Comprehensive Guide to Diphtheria

Diphtheria is a serious infectious disease that can be fatal if left untreated. In the past, children in particular were at risk of this disease, which can quickly be transmitted from person to person through droplet infections such as sneezing and coughing. Typical signs are fever, shortness of breath and abnormal breathing noises.

What is diphtheria?

Diphtheria is an infectious disease caused by bacteria. It is the bacterium Corynebacterium diphtheriae.

The specialty of this bacterium, however, is that it can only break out if it can produce toxins. Toxins are able to influence the stability of the membrane in the cells and thus to destroy them.

According to abbreviationfinder.org, the disease always manifests itself locally in the infected areas of the human organism and leads to inflammation there, which ultimately leads to tissue death.


The cause of diphtheria are always pathogens that cause an infection. The pathogen is also the reason why poison is formed and the infected cells die. A droplet infection from person to person is responsible for the fact that the pathogen can be passed on. This always happens through sneezing or coughing.

Diphtheria is usually preceded by a cold. Basically, however, the toxins (poisonous substances) are the cause of the outbreak of the disease, because they produce the inflammation of the upper airways and acutely drive it forward. As a result, they also damage the mucous membranes and this is how the whitish pseudomembrane emerges from the dead tissue of the damaged cells. This increases the number of life-threatening breathing difficulties and it is not uncommon for damage to the heart and also to the kidneys, nerves and blood vessels.

Symptoms, ailments & signs

The bacterial toxin causes local damage in diphtheria, but also a systemic effect, i.e. affecting the entire body. The first symptoms appear after an incubation period of two to seven days. This leads to a sore throat and difficulty swallowing. The patients have a fever, feel seriously ill, are tired and exhausted.

In most cases, diphtheria affects the nasopharynx. Yellowish-white coatings form on the tonsils, which slowly spread throughout the nasopharynx and can lead to the dreaded obstruction of the airways. These deposits are painless and will start to bleed when you try to pull them off. They are known as pseudomembranes.

A characteristic is a sweet smell from the mouth of the patient, similar to that of fermenting apples. If the nose is involved, a bloody, purulent runny nose occurs. In some of the patients there is pronounced swelling of the neck and lymph nodes, which are clearly visible from the outside, the so-called Caesar’s neck.

This can also narrow the airways. Diphtheria affects the skin less often. In skin diphtheria, pustules, blisters, skin ulcers and swellings occur. The feared consequences of the systemic spread of bacterial toxins are inflammation of the heart muscle with the development of cardiac arrhythmias and nerve damage to the nerves in the head and neck area.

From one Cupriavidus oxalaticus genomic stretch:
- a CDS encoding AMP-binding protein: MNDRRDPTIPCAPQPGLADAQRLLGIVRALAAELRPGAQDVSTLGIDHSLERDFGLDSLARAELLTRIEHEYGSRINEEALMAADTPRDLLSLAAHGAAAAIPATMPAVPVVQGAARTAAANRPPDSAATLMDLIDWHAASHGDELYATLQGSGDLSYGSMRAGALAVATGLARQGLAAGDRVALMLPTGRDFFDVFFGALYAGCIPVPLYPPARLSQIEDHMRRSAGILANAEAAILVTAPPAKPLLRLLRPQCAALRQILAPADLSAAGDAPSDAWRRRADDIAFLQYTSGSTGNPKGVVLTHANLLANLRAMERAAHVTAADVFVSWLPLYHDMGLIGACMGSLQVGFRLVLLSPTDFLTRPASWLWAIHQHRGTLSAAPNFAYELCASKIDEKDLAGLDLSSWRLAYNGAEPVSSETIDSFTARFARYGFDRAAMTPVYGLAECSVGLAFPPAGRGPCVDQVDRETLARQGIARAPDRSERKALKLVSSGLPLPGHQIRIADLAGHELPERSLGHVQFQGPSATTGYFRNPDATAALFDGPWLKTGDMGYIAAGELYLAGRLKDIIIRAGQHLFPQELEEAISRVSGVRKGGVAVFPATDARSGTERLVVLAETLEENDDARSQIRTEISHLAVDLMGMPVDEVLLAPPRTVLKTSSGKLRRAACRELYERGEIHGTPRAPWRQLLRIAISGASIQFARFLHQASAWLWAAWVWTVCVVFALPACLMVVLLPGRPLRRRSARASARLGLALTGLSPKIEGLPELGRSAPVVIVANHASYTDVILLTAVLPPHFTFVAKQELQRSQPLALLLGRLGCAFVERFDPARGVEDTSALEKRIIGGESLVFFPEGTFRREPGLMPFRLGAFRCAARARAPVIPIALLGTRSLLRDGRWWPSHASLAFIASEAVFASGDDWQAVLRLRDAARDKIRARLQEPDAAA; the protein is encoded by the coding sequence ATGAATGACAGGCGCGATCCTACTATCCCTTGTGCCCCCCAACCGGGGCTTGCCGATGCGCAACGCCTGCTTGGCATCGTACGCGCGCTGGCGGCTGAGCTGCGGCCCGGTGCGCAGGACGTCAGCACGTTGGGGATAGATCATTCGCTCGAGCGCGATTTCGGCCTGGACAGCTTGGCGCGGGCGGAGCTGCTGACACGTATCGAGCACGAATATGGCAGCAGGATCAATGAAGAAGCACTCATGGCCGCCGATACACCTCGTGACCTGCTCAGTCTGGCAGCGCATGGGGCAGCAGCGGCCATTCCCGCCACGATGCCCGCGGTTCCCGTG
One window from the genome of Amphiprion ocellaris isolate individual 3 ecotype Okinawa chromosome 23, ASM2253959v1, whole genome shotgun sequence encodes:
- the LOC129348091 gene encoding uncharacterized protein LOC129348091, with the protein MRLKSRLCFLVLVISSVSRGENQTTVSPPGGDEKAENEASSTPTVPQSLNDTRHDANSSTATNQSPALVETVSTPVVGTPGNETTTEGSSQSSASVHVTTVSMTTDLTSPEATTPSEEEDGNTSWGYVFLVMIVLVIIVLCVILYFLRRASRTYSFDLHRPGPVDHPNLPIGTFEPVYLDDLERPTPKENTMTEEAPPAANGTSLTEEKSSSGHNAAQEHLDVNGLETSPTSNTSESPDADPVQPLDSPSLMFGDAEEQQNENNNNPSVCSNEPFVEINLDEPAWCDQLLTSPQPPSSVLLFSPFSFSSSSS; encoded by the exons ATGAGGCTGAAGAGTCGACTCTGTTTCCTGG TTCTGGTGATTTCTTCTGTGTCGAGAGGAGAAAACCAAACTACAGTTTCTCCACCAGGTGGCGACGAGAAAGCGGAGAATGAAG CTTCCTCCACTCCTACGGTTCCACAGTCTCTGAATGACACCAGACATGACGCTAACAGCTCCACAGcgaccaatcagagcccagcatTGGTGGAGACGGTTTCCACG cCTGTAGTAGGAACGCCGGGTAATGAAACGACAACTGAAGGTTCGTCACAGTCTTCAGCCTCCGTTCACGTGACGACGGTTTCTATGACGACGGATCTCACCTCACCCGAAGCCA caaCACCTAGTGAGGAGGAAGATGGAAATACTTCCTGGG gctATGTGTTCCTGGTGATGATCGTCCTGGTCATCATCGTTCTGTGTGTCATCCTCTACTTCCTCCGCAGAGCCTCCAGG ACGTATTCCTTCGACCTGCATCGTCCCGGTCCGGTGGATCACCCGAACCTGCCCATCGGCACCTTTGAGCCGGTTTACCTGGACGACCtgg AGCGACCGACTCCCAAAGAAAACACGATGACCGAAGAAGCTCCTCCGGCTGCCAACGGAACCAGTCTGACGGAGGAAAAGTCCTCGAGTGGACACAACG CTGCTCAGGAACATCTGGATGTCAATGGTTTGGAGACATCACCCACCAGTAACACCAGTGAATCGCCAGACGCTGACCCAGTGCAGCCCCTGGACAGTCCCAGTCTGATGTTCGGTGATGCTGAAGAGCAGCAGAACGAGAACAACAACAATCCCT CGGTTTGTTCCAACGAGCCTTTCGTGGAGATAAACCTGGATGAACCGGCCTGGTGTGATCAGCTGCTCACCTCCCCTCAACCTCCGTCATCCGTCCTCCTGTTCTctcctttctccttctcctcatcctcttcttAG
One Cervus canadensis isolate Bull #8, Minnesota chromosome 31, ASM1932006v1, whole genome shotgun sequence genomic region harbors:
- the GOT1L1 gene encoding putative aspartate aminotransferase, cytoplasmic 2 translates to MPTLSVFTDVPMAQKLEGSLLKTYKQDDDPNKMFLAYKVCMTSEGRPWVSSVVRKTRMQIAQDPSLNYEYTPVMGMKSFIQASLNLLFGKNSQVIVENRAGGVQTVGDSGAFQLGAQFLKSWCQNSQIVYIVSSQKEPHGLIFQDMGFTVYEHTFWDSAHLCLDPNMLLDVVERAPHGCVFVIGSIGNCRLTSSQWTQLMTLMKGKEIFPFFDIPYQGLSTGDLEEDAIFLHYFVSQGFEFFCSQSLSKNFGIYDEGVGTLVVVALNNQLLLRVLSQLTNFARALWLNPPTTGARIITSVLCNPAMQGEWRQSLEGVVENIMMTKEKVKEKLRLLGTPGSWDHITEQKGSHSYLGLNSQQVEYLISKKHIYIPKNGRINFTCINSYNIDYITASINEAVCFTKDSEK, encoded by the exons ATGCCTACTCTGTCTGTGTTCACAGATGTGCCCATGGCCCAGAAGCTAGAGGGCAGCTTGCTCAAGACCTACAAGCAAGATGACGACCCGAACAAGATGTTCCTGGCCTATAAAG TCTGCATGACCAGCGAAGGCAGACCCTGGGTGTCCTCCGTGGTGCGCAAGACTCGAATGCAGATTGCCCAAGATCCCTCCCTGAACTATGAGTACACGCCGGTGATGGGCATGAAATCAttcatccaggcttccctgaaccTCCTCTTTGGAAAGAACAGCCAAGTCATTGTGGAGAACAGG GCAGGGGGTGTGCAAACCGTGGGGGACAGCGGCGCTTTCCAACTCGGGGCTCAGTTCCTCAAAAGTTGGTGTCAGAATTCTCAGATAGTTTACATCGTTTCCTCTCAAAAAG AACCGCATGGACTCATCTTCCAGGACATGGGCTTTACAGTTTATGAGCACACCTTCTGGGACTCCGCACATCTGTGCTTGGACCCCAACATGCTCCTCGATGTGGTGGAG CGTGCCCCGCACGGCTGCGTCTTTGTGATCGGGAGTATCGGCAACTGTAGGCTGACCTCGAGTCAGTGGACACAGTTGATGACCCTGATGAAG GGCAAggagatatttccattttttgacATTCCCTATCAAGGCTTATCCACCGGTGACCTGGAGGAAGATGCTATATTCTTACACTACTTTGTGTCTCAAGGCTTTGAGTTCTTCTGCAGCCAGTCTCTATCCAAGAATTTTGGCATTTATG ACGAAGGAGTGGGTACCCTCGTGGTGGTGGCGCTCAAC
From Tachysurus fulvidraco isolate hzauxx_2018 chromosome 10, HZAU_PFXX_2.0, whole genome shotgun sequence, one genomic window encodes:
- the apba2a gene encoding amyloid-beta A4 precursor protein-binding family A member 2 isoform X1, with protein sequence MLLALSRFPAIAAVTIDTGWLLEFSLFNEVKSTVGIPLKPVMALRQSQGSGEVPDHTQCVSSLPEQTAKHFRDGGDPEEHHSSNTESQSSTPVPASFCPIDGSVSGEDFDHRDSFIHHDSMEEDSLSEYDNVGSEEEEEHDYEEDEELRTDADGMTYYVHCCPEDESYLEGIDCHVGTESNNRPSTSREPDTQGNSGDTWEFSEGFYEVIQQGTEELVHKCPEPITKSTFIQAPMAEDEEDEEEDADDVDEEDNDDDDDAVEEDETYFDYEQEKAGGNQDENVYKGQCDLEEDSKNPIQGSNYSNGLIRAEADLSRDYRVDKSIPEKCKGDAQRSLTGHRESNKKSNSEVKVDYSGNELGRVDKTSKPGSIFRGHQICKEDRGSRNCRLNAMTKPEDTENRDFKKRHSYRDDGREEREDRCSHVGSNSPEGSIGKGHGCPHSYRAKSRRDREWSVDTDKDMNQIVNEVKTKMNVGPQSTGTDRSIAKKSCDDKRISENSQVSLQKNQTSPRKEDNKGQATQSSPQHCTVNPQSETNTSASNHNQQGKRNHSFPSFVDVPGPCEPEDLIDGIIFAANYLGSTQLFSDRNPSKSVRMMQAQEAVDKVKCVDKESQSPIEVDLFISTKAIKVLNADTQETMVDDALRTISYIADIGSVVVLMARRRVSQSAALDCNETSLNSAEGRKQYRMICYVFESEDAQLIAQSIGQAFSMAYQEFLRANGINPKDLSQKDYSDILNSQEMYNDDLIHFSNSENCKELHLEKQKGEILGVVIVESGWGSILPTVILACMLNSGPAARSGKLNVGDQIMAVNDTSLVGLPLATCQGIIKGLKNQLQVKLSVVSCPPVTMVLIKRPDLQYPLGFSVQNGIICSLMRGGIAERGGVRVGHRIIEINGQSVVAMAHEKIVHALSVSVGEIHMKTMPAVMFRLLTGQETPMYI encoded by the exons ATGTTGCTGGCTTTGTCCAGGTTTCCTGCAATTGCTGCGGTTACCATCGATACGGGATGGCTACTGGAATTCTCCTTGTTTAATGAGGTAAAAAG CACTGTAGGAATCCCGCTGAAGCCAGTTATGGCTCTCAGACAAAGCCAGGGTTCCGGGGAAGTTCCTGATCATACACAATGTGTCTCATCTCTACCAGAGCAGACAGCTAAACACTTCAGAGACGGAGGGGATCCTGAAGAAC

The course of diphtheria is accompanied by flat coverings, the pseudomembranes mentioned above. These are generally located on the tonsils, the roof of the mouth, the uvula and also on the nasal mucosa. In a very severe course of diphtheria, the symptoms spread very quickly and the patients complain of severe shortness of breath as a result of a high fever and severe vomiting.

A lymph node swelling is also a frequent occurrence of diphtheria, including liver and kidney damage occurs in some cases during the course. Complications can also arise if diphtheria is not treated in good time, including soft palate paralysis and myocarditis.


Due to the different forms and the intensity of reportable diphtheria, the complications that arise are quite different. In the most dangerous form, toxic diphtheria, a narrowing of the airways occurs despite treatment. The infection can quickly spread to other organs and affect the liver and kidneys.

The poison causes inflammation of the heart muscle, also known as myocarditis, and can quickly lead to death if left untreated. It is not uncommon for the poison to attack the nervous system. In this case, the complications are expressed by paralysis of various muscles.

If the eye muscles are affected, visual disturbances occur, damaged facial nerves are expressed by rigid facial expressions. If there is a pharynx or larynx diphtheria, the complications become apparent through swallowing and speech disorders. The inflammation caused by the infection can last for several weeks despite medical treatment.

Diphtheria can also lead to kidney complications, and even the brain and heart valves can become inflamed, although these occurrences are rare. If there is the slightest suspicion of diphtheria, treatment must be started in order to keep the spread and complications as low as possible.

When should you go to the doctor?

Diphtheria, also known as strangling angel before the development of modern antibiotics, is a highly contagious and very dangerous bacterial infectious disease. If diphtheria is suspected, a doctor should be consulted immediately. This also applies because the illness is notifiable in Germany. The attending physicians must report suspected cases as well as actual illnesses and deaths caused by the illness to the health department.

Diphtheria mainly affects children who become infected in kindergarten or school. Since the aggressive pathogens are already transmitted by coughing or sneezing, infection can occur very quickly if the child has not been vaccinated. Because the bacteria that cause diphtheria produce dangerous toxins that can damage internal organs if adequate treatment is not given in a timely manner, parents or educators should act quickly.